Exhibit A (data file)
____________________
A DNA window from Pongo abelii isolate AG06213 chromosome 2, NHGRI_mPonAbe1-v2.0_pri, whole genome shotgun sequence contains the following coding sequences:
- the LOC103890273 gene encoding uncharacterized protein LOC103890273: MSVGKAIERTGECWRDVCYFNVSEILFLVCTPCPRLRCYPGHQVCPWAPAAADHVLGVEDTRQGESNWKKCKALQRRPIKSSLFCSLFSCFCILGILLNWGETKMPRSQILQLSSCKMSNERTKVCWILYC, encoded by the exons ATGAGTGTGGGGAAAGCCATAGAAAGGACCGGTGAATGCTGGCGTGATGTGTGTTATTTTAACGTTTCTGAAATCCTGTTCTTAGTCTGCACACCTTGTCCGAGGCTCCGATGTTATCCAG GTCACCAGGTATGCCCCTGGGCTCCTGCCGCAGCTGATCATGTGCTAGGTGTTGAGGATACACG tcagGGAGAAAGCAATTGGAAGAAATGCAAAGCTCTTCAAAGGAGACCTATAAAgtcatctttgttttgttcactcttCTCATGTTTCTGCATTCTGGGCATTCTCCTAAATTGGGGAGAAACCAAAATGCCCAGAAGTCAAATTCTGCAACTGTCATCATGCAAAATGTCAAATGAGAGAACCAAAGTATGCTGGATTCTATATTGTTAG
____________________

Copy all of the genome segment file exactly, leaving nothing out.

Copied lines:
A DNA window from Pongo abelii isolate AG06213 chromosome 2, NHGRI_mPonAbe1-v2.0_pri, whole genome shotgun sequence contains the following coding sequences:
- the LOC103890273 gene encoding uncharacterized protein LOC103890273: MSVGKAIERTGECWRDVCYFNVSEILFLVCTPCPRLRCYPGHQVCPWAPAAADHVLGVEDTRQGESNWKKCKALQRRPIKSSLFCSLFSCFCILGILLNWGETKMPRSQILQLSSCKMSNERTKVCWILYC, encoded by the exons ATGAGTGTGGGGAAAGCCATAGAAAGGACCGGTGAATGCTGGCGTGATGTGTGTTATTTTAACGTTTCTGAAATCCTGTTCTTAGTCTGCACACCTTGTCCGAGGCTCCGATGTTATCCAG GTCACCAGGTATGCCCCTGGGCTCCTGCCGCAGCTGATCATGTGCTAGGTGTTGAGGATACACG tcagGGAGAAAGCAATTGGAAGAAATGCAAAGCTCTTCAAAGGAGACCTATAAAgtcatctttgttttgttcactcttCTCATGTTTCTGCATTCTGGGCATTCTCCTAAATTGGGGAGAAACCAAAATGCCCAGAAGTCAAATTCTGCAACTGTCATCATGCAAAATGTCAAATGAGAGAACCAAAGTATGCTGGATTCTATATTGTTAG